I had the pleasure to wake up one morning and walk along the beach. There’s nothing like the sound of the water washing up on the shore and the feeling of sand between my toes. I’m at peace when I’m on the beach because it seems as if everything fades as the waves come and go.
Every time the water meets the sand and goes back into the ocean it leaves a different mark. I began to wonder, what will my mark be? How will I be remembered? Will people remember how I made them feel? Things I said or didn’t say? Things I did or didn’t do? Will they remember my smile and laughter?
Walking The Beach
I have always felt like I needed closure. No matter what the situation was, I always wanted people to know how I felt or how they made me feel. I would often times loose sleep when things went unresolved or when I felt like someone wronged me. Eventually I realized that sometimes closure means leaving things, situations and even people alone and simply moving on. I had to remember to pray about whatever it was and put it in God’s hands. I also had to have faith that He would give me a sense of peace and that was better than closure.
I believe the best thing to do in moving on and creating an everlasting mark is to make sure your body of work, (your life) is done with integrity and humility. Life is not easy, we are not perfect and we should never miss an opportunity to start over and make better decisions. Pray without ceasing. Take responsibility for your actions. Apologize when you’re wrong, even if it’s not accepted. Love unconditionally. Give cheerfully. Enjoy life and the people in it. Live with no regrets. Say what you mean and mean what you say. Smile and laugh often. Forgive as Christ has forgiven you.
Mom left us with memories that will never fade and numerous and valuable life lessons. I will never forget this particular lesson I learned, while simply walking along the beach.
When you leave this place, leave your mark and be remembered.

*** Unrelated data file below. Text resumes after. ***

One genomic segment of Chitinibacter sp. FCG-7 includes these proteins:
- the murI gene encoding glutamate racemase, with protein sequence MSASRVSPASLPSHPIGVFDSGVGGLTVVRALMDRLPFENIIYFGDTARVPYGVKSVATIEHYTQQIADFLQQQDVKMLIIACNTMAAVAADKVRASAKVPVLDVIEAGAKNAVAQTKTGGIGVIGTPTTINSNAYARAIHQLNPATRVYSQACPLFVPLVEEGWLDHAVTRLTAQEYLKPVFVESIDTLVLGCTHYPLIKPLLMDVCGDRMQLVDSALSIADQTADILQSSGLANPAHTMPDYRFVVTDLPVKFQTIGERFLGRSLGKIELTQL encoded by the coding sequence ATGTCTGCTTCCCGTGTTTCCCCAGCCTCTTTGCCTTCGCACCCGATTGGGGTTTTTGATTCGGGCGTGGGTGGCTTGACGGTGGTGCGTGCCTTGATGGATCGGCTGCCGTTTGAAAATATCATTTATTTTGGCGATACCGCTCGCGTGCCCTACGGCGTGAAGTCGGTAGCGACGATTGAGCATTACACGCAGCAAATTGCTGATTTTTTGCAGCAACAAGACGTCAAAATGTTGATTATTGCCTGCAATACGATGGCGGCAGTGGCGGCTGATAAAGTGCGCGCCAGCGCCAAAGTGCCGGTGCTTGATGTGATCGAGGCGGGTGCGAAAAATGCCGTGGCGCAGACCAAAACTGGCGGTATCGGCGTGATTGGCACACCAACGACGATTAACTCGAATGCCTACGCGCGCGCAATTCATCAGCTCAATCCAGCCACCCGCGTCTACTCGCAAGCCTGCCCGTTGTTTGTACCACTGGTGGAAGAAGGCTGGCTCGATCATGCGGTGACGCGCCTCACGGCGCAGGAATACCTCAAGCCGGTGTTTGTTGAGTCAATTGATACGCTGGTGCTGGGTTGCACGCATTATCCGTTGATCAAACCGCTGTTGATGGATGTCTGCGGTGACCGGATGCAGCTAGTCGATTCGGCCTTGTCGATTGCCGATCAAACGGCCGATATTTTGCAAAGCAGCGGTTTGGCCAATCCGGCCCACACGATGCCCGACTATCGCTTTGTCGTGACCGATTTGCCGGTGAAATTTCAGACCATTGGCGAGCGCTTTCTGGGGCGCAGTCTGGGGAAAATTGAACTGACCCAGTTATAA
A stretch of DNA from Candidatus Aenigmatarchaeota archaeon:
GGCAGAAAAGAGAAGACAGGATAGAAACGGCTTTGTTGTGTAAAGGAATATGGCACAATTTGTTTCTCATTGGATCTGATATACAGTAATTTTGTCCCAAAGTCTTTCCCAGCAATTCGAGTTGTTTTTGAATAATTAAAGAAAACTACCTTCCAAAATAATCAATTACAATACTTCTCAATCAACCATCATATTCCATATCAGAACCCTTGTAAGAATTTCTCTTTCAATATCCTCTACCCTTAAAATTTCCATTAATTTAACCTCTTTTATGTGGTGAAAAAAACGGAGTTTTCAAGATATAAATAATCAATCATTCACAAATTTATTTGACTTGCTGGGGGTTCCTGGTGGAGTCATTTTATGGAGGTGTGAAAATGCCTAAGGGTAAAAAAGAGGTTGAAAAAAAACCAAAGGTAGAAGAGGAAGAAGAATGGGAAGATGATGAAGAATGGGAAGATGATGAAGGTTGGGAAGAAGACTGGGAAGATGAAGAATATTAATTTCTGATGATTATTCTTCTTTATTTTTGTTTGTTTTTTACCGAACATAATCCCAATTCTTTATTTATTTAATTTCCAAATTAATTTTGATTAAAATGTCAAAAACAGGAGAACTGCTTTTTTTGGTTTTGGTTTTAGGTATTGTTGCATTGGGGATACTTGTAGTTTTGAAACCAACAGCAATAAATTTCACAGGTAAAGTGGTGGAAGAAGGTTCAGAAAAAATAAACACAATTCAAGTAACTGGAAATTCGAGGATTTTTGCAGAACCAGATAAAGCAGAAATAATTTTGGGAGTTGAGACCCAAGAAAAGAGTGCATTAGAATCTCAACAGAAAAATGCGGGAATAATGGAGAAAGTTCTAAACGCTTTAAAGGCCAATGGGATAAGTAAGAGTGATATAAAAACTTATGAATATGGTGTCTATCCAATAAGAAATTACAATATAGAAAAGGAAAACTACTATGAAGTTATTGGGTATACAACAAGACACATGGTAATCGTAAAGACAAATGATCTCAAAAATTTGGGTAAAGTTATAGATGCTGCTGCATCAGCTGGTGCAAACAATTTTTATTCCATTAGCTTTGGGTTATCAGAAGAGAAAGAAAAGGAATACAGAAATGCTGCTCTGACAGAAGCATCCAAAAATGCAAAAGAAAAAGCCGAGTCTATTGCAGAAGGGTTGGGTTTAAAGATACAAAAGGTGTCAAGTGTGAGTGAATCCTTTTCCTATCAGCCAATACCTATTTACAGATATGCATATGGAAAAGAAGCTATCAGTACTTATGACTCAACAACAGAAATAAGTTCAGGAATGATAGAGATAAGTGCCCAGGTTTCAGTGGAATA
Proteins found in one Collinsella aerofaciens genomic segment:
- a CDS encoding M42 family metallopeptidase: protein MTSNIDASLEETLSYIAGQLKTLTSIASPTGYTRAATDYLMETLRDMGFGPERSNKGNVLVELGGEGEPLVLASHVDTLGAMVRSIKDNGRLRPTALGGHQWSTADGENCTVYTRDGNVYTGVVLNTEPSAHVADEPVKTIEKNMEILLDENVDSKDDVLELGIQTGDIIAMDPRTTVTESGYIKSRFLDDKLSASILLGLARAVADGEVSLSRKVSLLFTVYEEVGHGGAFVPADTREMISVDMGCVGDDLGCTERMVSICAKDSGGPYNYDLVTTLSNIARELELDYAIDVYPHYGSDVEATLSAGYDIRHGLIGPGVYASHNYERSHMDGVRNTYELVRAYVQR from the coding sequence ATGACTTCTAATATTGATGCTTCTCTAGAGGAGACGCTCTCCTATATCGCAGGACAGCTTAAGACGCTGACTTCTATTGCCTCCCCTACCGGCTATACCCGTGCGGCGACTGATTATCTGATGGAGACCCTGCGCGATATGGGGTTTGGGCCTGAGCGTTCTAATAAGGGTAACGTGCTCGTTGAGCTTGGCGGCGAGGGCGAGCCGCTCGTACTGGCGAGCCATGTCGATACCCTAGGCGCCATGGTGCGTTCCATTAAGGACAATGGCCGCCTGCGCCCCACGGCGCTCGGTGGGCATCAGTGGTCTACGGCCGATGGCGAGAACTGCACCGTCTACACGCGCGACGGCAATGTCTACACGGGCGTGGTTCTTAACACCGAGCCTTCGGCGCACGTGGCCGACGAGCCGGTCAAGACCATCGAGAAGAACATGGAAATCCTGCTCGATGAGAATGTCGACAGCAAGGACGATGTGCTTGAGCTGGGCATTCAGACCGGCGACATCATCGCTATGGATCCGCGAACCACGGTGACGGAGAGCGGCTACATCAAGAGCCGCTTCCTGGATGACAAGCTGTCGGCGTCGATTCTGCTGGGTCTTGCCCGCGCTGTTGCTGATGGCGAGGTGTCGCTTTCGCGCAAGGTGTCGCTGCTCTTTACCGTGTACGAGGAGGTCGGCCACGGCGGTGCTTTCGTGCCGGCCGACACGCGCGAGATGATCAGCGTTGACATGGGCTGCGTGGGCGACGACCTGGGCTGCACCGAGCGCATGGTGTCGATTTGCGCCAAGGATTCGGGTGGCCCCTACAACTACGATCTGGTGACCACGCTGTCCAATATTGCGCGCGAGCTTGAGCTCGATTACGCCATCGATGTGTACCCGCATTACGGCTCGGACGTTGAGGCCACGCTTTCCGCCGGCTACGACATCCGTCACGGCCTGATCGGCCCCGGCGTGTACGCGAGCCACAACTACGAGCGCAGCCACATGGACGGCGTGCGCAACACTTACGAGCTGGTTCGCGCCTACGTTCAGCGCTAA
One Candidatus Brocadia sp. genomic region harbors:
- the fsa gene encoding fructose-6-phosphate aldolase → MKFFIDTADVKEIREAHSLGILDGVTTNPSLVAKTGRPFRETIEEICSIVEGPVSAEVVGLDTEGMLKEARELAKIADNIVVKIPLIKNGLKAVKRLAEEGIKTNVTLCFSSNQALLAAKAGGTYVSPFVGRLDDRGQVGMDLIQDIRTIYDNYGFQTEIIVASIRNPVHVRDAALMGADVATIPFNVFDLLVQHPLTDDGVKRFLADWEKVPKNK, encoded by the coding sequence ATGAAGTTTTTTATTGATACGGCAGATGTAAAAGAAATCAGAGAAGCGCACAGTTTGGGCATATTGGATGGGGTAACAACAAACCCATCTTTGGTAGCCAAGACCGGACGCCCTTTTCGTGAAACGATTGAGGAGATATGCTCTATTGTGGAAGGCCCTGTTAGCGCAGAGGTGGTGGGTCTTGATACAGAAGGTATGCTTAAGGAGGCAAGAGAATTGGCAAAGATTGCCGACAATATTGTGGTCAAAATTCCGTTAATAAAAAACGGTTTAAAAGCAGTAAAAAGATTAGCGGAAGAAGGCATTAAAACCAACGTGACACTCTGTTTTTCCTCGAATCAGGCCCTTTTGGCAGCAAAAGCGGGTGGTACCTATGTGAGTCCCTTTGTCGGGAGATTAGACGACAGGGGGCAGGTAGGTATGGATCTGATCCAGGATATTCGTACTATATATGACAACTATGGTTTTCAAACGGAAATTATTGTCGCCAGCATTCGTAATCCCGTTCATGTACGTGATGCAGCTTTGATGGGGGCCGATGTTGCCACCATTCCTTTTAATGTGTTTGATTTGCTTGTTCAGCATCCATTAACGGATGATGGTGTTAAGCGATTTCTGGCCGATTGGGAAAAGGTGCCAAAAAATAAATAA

The joys and inside jokes shared with Mom made having a relationship with her so easy and the hard times made it strong.
CATAWAMPUS: cat·a·wam·pus [kat-uh-wom-puhs] adjective 1.askew; awry. 2. positioned diagonally; cater-cornered.
When Mom would position herself into bed my brother Vernon would say “Mom, you lookin a little catawampus.” and that strange word (That I’ve never heard of before) would tickle Mom pink. She laughed for two reasons. 1. The word was funny. 2. It would literally take her 101 ways to fashion herself into a comfortable position in bed.
Video: I would often times watch Mom get ready or go shopping and watch her try on things. Mom had a “Fashion Fair (her favorite make up) Runway Walk”. Sitting on the sideline watching her I would make lil comments about how she looked and primped. “Whoo chile, watch out der now look at Rev. Martha!!” She would turn to me and say “Get out my video Merical Joy”.
Mom was a fashion extraordinaire and very prideful of her appearance. She never wanted to be seen NOT looking her best, regardless of how she felt. Mom came home from church one Easter Sunday and she looked stunning. I mean the hat matched the trim of the suit and so did the shoes. Only MY took the time to complete her look by dying her gloves and pantyhose mint green. My niece Carrie being silly and looked at Mom and said “Gran, what you doing with that flower pot on your head.” If I only had my camera that day. You see the outfit was a full length mint green coat with the matching long dress. The flowers were on the trim on the bottom the coat and around the sleeve. The dress had the same flower trim as my Mom’s hat, lets not forget the J Rene’ shoes that matched too. Mom looked in the mirror and gave herself the fiercest overlook and retired to her room. Not to throw shade at Kenya Moore’s “Gone with the Wind Twirl” but MY Mom, The Late Reverend Martha Virginia Alexander did it best!
These are the memories that make me smile and memories that I will cherish and never forget. Please create and cherish memories with your loved ones. Take plenty of pictures for they will provide comfort in the times of grief.